Ben Howard has shared a second track, ‘Crowhurst’s Meme’, from his forthcoming new album, Collections From The Whiteout, released on the 26th March 2021.
Ben states: “This song was firstly inspired by a wonky synth guitar part that I had which had a kind of seasick quality to it, which in my head had a tenuous link to the Donald Crowhurst story – the famous tale of the amateur British sailor who died whilst sailing around the world. These two things seemed to marry and so it became a sort of exploration of the undocumented universal side of the story.”
Donald Crowhurst, a British businessman died while competing in the Sunday Times’ Golden Globe Race in 1969, a single-handed, round-the-world yacht race. According to Wikipedia, his ship began taking on water, and he wrote that it would probably sink in heavy seas. He secretly abandoned the race while reporting false positions in an attempt to appear to complete a circumnavigation without actually doing so. His log-books, found after his disappearance, suggest that the stress he was under and an associated psychological deterioration possibly led to his suicide.
Produced alongside Aaron Dessner (The National, Sharon Van Etten, Taylor Swift), Collections From The Whiteout heralds the first time Ben has opened the door to production outside of he and his bands closer confines.
The foreboding darkness that coated Ben’s second record I Forget Where We Were and thinly veiled its follow up Noonday Dream, isn’t so evident on Collections.. These are songs written from headlines scanned, or news stories scrolled past. Ben has taken those snippets and let his curiosity take control, creating an aural scrapbook that reverberates with tape loops and guitar FXs. Those stories sifted from the news provided inspiration for a selection of vivid narrative snapshots – the death of amateur sailor Donald Crowhurst (‘Crowhurst’s Meme’); Russian fraudster Anna Sorokin (‘Sorry Kid’); Richard Russell, the man who stole and crashed a plane in Seattle (‘The Strange Last Flight Of Richard Russell’); and the dismembered body a friend of his father found in a suitcase floating along the Thames (‘Finders Keepers’). An England puffed up into absurdity by political outrage and infighting all fed these songs. Alongside them, the personal anecdotes from the same scattered period living between Paris, Devon and finally Spain. There are sounds akin to Brian Eno, Durutti Column and Steve Reich in there, but also Neil Young and Townes Van Zandt. It’s a million miles away from Ben’s multi-platinum selling debut, but a path plotted from Ben’s then to his now isn’t so far removed.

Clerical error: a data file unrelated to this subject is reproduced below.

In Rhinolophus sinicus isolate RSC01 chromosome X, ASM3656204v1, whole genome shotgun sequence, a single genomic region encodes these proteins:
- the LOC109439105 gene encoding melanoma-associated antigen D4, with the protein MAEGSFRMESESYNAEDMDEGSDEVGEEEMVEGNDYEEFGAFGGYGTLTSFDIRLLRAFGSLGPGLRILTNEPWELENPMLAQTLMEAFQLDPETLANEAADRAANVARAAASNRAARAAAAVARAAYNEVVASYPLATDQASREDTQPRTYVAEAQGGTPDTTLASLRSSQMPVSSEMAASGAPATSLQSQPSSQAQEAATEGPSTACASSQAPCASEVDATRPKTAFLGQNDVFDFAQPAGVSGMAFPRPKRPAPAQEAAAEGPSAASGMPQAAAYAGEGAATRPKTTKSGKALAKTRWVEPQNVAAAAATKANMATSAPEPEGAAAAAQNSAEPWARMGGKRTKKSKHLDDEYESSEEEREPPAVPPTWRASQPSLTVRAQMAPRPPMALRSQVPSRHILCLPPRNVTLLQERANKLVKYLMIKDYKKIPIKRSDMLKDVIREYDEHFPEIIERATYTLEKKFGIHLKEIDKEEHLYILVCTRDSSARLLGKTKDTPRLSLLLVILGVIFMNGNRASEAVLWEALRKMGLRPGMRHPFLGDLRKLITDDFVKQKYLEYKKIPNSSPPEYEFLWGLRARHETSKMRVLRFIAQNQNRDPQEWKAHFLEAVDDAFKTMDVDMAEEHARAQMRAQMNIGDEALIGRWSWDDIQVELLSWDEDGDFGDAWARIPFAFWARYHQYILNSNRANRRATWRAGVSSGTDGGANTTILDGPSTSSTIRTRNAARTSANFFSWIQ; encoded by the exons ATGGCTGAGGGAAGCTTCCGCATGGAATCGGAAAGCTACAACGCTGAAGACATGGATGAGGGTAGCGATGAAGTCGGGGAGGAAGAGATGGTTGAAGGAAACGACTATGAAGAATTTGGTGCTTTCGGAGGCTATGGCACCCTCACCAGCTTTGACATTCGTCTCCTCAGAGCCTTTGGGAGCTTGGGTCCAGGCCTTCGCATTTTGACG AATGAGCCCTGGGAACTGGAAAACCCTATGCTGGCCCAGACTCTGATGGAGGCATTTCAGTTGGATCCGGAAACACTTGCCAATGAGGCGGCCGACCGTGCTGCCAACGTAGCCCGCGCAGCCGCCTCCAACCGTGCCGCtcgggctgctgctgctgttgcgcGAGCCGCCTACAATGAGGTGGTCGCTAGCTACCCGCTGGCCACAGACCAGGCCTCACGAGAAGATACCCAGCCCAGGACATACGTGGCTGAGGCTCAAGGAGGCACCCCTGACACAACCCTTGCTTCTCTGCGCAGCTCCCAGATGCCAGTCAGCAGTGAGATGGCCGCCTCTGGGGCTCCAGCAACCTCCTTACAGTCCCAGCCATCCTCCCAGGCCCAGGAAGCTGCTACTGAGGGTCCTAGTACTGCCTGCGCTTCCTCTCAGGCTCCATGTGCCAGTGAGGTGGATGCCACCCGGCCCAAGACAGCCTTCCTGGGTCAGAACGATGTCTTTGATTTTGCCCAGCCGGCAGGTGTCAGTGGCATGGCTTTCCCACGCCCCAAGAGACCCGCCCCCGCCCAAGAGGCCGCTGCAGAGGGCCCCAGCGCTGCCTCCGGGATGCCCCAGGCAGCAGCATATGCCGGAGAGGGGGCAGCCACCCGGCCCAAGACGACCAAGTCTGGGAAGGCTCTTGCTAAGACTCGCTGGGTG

But if you’re opening the door to a producer’s input, you might as well leave it ajar for some new players too. Aaron has hands and feet in all the pies, and he opened up his contacts book to pepper the stew. Yussef Dayes, one of the UK’s most innovative young drummer/producer’s, especially in the field of jazz features, as does Kate Stables from This Is The Kit, James Krivchenia from Big Thief, Kyle Keegan from Hiss Golden Messenger, and Aaron lent his hand too where needed. Thomas Bartlett, St. Vincent’s go-to pianist, and Rob Moose, a long-standing arranger of strings for Bon Iver and collaborator to Laura Marling, Blake Mills, and Phoebe Bridgers is also present, seasoning the mix accordingly.Long-term guitarist to Ben’s band, Mickey Smith, remains a reassuring constant.